Brazzaville – With new COVID-19 cases significantly dropping, many countries are increasingly curtailing COVID-19 surveillance and quarantine measures. While the need to reopen economies and resume social life is important, the World Health Organization (WHO) is calling for caution and consideration of the risks involved.
Contact tracing is a key strategy for curbing the spread of the virus and reducing mortality. In August 2020, 23 out of 54 countries on the continent were conducting comprehensive contact tracing, which entails listing and following all the contacts of a confirmed case. With the evolution of the pandemic, countries have moved towards prioritized contact tracing, where only contacts at high risk of infection or falling severely ill are followed. Based on analysis of open-source data, WHO finds that by 15 March 2022, 13 countries were conducting comprehensive surveillance, while 19 countries were carrying out prioritized contact tracing. Twenty-two African countries were no longer carrying out any kind of contact tracing.
“It is a matter of concern that nearly half of all countries in Africa have stopped tracing the contacts of cases,” said Dr Matshidiso Moeti, WHO Regional Director for Africa. “This, along with robust testing, is the backbone of any pandemic response. Without this critical information, it is difficult to track the spread of the virus and identify new COVID-19 hotspots that may be caused by known or emerging variants.”
Aside from contact tracing, testing is a critical surveillance strategy. The WHO benchmark for countries with a good testing rate is 10 tests per 10 000 population per week. In the first quarter of 2022, only 27% of countries were achieving this weekly target, indicating a concerning decrease in testing rates compared with 2021, when 40% of countries reached the benchmark. Aside from polymerase chain reaction (PCR) testing and antigen rapid diagnostic tests, WHO is also recommending self-testing using antigen-detection rapid tests to expand access to diagnostics and has published guidelines.
While COVID-19 cases have declined across the continent since the peak of the Omicron-driven fourth wave in early January 2022, vaccination coverage remains far behind the rest of the world. About 201 million people or 15.6% of the population are fully vaccinated compared with the global average of 57%.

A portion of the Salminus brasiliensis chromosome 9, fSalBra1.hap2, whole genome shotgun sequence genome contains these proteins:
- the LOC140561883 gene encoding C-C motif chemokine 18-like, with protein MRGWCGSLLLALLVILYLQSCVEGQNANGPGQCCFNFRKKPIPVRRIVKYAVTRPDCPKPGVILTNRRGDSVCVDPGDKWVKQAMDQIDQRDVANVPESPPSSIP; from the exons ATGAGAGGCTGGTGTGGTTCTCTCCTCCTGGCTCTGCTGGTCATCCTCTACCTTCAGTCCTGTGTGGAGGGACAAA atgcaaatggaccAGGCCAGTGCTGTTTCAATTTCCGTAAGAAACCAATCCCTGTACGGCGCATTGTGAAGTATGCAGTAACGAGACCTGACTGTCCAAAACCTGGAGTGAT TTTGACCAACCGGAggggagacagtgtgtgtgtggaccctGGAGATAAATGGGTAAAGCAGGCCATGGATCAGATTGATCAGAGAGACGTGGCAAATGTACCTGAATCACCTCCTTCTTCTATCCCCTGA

However, with cases low and pressure mounting to open up the economy, countries are not only cutting back on surveillance but a raft of other measures. A WHO survey conducted in March 2022 found that seven out of 21 countries reporting no longer required quarantine for people exposed to the virus. One country did not require isolation of confirmed cases, while four required isolation for only symptomatic cases.
Twenty-two countries ban mass gatherings down from 41 a year ago, according to data received on the WHO portal tracking COVID-19 health measures implemented by countries. However, in most countries, the requirement to wear a mask remains in place. Forty-three countries maintain mask-wearing, although four have eased the measure, with masks mandatory only on public transport or in closed spaces.
“For more than two years, the pandemic has maintained a painful stranglehold on our lives, and the imperative for countries to revive economies and livelihoods is understandable. However, the pandemic isn’t over yet and the preventive measures should be eased cautiously with health authorities weighing the risks against the anticipated benefits. Lifting the public health measures does not mean lifting the foot off the pedal of pandemic vigilance,” said Dr Matshidiso Moeti, WHO Regional Director for Africa.
WHO has provided clear guidance to countries on how to implement and adjust public health and social measures in different situations and contexts as the COVID-19 pandemic evolves. These guidelines recommend that countries take a comprehensive approach which weigh the risks and anticipated benefits when determining whether to relax measures. Countries should take into consideration the capacity of health systems, the immunity of the population to COVID-19, and the countries’ socio-economic priorities. If measures are relaxed, there should be a system in place for them to be quickly reinstated in the event of a deterioration of the situation.
Additionally, as countries lift or adjust the public health measures, it is critical to ensure that systems are in place to closely monitor the infection trends, allow timely detection and treatment as well as swiftly respond to the emergence of new variants of concern. Countries should also scale up vaccinations to increase the number of people protected from the adverse effects of the virus.
Dr Moeti spoke during a virtual press conference today. She was joined by Dr Norbert Ndjeka, Chief Director for Tuberculosis Control and Management, South Africa, and Dr Ifedayo Adetifa, Director General, Nigeria Centre for Disease Control.
Also on hand from the WHO Regional Office for Africa to respond to questions were Dr Richard Mihigo, Coordinator, Immunization and Vaccines Development Programme, Dr Thierno Balde, Regional COVID-19 Incident Manager, and Dr Michel Gasana, TB Medical officer, WHO Regional Office for Africa.